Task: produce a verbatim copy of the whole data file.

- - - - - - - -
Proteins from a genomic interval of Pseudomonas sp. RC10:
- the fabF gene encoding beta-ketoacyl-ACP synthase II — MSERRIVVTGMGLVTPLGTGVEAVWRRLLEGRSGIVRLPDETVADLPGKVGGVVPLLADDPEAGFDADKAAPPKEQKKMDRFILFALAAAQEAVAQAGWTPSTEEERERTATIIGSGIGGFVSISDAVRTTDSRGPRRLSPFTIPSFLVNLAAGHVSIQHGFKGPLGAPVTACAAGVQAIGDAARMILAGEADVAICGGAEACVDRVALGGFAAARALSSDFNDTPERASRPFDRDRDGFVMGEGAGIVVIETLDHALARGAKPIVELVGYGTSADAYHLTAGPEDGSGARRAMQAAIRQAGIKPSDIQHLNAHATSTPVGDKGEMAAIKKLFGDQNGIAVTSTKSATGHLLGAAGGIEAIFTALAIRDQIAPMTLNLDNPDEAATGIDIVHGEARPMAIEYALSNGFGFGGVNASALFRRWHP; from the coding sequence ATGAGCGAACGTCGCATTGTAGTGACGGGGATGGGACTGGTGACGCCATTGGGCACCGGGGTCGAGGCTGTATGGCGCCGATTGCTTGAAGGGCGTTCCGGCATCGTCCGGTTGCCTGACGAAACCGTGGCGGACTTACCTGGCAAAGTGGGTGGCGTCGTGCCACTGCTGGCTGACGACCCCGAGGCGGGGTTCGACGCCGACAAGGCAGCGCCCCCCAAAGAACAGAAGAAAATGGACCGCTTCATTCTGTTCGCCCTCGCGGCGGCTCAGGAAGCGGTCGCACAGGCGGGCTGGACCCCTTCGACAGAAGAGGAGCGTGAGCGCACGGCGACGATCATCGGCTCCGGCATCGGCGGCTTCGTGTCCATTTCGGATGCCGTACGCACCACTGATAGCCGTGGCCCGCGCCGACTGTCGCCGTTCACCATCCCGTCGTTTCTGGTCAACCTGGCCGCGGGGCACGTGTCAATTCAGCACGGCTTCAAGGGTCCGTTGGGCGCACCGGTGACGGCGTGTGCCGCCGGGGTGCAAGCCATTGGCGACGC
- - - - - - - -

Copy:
Proteins from a genomic interval of Pseudomonas sp. RC10:
- the fabF gene encoding beta-ketoacyl-ACP synthase II — MSERRIVVTGMGLVTPLGTGVEAVWRRLLEGRSGIVRLPDETVADLPGKVGGVVPLLADDPEAGFDADKAAPPKEQKKMDRFILFALAAAQEAVAQAGWTPSTEEERERTATIIGSGIGGFVSISDAVRTTDSRGPRRLSPFTIPSFLVNLAAGHVSIQHGFKGPLGAPVTACAAGVQAIGDAARMILAGEADVAICGGAEACVDRVALGGFAAARALSSDFNDTPERASRPFDRDRDGFVMGEGAGIVVIETLDHALARGAKPIVELVGYGTSADAYHLTAGPEDGSGARRAMQAAIRQAGIKPSDIQHLNAHATSTPVGDKGEMAAIKKLFGDQNGIAVTSTKSATGHLLGAAGGIEAIFTALAIRDQIAPMTLNLDNPDEAATGIDIVHGEARPMAIEYALSNGFGFGGVNASALFRRWHP; from the coding sequence ATGAGCGAACGTCGCATTGTAGTGACGGGGATGGGACTGGTGACGCCATTGGGCACCGGGGTCGAGGCTGTATGGCGCCGATTGCTTGAAGGGCGTTCCGGCATCGTCCGGTTGCCTGACGAAACCGTGGCGGACTTACCTGGCAAAGTGGGTGGCGTCGTGCCACTGCTGGCTGACGACCCCGAGGCGGGGTTCGACGCCGACAAGGCAGCGCCCCCCAAAGAACAGAAGAAAATGGACCGCTTCATTCTGTTCGCCCTCGCGGCGGCTCAGGAAGCGGTCGCACAGGCGGGCTGGACCCCTTCGACAGAAGAGGAGCGTGAGCGCACGGCGACGATCATCGGCTCCGGCATCGGCGGCTTCGTGTCCATTTCGGATGCCGTACGCACCACTGATAGCCGTGGCCCGCGCCGACTGTCGCCGTTCACCATCCCGTCGTTTCTGGTCAACCTGGCCGCGGGGCACGTGTCAATTCAGCACGGCTTCAAGGGTCCGTTGGGCGCACCGGTGACGGCGTGTGCCGCCGGGGTGCAAGCCATTGGCGACGC